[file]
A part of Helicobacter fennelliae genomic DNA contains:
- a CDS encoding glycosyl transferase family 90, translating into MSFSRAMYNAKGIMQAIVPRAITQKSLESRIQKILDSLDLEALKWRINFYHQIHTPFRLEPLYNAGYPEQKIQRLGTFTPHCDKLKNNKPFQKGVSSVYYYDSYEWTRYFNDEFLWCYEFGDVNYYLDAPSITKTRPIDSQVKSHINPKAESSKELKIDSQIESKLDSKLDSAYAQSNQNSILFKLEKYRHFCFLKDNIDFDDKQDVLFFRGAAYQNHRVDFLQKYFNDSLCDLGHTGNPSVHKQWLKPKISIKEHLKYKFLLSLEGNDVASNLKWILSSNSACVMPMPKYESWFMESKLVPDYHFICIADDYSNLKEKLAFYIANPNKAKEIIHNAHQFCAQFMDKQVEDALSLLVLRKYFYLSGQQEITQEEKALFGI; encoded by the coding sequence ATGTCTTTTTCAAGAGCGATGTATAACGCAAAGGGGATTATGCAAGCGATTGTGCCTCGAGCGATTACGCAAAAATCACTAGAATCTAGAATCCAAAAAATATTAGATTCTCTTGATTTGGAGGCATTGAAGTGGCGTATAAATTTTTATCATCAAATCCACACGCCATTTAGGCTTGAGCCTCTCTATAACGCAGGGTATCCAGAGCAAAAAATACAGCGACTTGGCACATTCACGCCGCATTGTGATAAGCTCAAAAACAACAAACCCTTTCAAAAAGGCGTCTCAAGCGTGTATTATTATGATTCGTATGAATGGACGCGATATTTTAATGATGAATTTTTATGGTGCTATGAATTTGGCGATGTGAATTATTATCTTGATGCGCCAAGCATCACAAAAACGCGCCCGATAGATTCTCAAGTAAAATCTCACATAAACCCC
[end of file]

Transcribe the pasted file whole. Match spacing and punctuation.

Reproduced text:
A part of Helicobacter fennelliae genomic DNA contains:
- a CDS encoding glycosyl transferase family 90, translating into MSFSRAMYNAKGIMQAIVPRAITQKSLESRIQKILDSLDLEALKWRINFYHQIHTPFRLEPLYNAGYPEQKIQRLGTFTPHCDKLKNNKPFQKGVSSVYYYDSYEWTRYFNDEFLWCYEFGDVNYYLDAPSITKTRPIDSQVKSHINPKAESSKELKIDSQIESKLDSKLDSAYAQSNQNSILFKLEKYRHFCFLKDNIDFDDKQDVLFFRGAAYQNHRVDFLQKYFNDSLCDLGHTGNPSVHKQWLKPKISIKEHLKYKFLLSLEGNDVASNLKWILSSNSACVMPMPKYESWFMESKLVPDYHFICIADDYSNLKEKLAFYIANPNKAKEIIHNAHQFCAQFMDKQVEDALSLLVLRKYFYLSGQQEITQEEKALFGI; encoded by the coding sequence ATGTCTTTTTCAAGAGCGATGTATAACGCAAAGGGGATTATGCAAGCGATTGTGCCTCGAGCGATTACGCAAAAATCACTAGAATCTAGAATCCAAAAAATATTAGATTCTCTTGATTTGGAGGCATTGAAGTGGCGTATAAATTTTTATCATCAAATCCACACGCCATTTAGGCTTGAGCCTCTCTATAACGCAGGGTATCCAGAGCAAAAAATACAGCGACTTGGCACATTCACGCCGCATTGTGATAAGCTCAAAAACAACAAACCCTTTCAAAAAGGCGTCTCAAGCGTGTATTATTATGATTCGTATGAATGGACGCGATATTTTAATGATGAATTTTTATGGTGCTATGAATTTGGCGATGTGAATTATTATCTTGATGCGCCAAGCATCACAAAAACGCGCCCGATAGATTCTCAAGTAAAATCTCACATAAACCCC